- It’s true, I was pretty fat. But turns out all it takes to burn a little bit of that fat off was…Running. I didn’t go through a dramatic body transformation. I lost about 20 lbs on my running journey. But I was really surprised to see folks of every size at this half marathon. The elite athletes who were there were obviously shaped liked my image described above (minus the pretentiousness). But there were people all around me while I was running who were both much smaller and much bigger. I ran almost the entire race with a RETIRED HIGH SCHOOL FOOTBALL COACH IN HIS 60s. Talk about humbling.
- Taking up running has been one of the best things I have done for my joints and muscles. My legs are stronger than they have ever been. Besides a few minor injuries, my back has never felt better. My knees never hurt me at all during all of this running.
I learned a few other things along this journey:
- First, healthy is much more about how you feel than how you look. I can tell you right now I’m healthier than I have ever been in my life. Now I’m sure not the skinniest I’ve ever been. That came when I was sleeping 3 hours a night and drinking alcohol to excess. I mean that my blood pressure is lower, my pulse rate is lower, and my breathing is better than it ever has been while I’ve been an adult. I’ve even been able to cease use of my CPAP machine.
- The body is much more capable than what we think it is. In the first part of my training, I listened to David Goggin’s book “Can’t Hurt Me” on Audible. In this book, he speaks about the rule of 40 percent. Just when you think your body is ready to quit, you have only used about 40 percent of its potential. You have to callus your mind and keep pushing through
- Running is one of the best things I can do for my mental health. Like I said earlier, I have struggled with anxiety for a few years. I’ve taken medication, seen a counselor, utilized coping tools, and other methods to try and keep this sometimes crippling condition at bay. But I’ve found out that running is the tool that best combats my anxiety. Numerous studies show that running is a great therapy for mental health disorders.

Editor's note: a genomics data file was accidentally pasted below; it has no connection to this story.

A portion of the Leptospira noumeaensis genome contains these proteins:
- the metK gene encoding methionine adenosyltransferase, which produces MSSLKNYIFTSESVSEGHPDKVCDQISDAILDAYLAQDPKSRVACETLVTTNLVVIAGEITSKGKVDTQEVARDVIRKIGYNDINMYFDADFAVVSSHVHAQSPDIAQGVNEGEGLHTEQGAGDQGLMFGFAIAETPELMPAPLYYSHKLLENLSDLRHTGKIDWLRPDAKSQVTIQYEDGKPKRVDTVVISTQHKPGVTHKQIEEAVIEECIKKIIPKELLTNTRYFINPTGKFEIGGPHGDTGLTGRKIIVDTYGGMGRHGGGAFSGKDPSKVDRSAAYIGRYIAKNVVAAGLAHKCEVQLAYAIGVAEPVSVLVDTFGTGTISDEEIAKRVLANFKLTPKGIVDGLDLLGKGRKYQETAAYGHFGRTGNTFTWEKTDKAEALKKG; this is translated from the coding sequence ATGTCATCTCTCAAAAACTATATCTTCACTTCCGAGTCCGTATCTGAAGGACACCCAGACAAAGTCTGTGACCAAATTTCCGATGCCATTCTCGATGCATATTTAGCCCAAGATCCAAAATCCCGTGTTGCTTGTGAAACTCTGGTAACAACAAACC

- Nutrition Matters. Being active is just a small part of a healthy lifestyle. Perhaps an even bigger part is consistently eating healthy. This is something I am still struggling with. But my mood and body are much better when I am eating healthy, real foods on a regular basis (Eggs and bacon for breakfast insead of Cinnamon Toast Crunch) To be the best versions of ourselves, we must have both the highest quality input and output for our body.
It’s worth mentioning that those of us in agriculture often are not very vigilant about our physical health. Yes, farming/ranching can be very tough, physical work. But there are times when it is just riding in a truck or a tractor. We also tend to emphasize the importance of a balanced diet less. We need to be mindful of what we eat. Those of us who provide food for the world should be among its healthiest. I believe we all should take small steps to becoming healthier. I know I’m constantly finding ways that I can still improve my health.
Thanks for checking out my blog today. I know I spent a lot of time speaking about physical health today. However, I believe our physical and mental health are interconnected. We cannot be our best mentally if we are lacking physcically and vice versa. I’d love any and all feed back on my writing. If you are enjoying my content, please subcribe. If you know anyone else who you may enjoy this content, please share my site. Thanks again for taking the time to read!!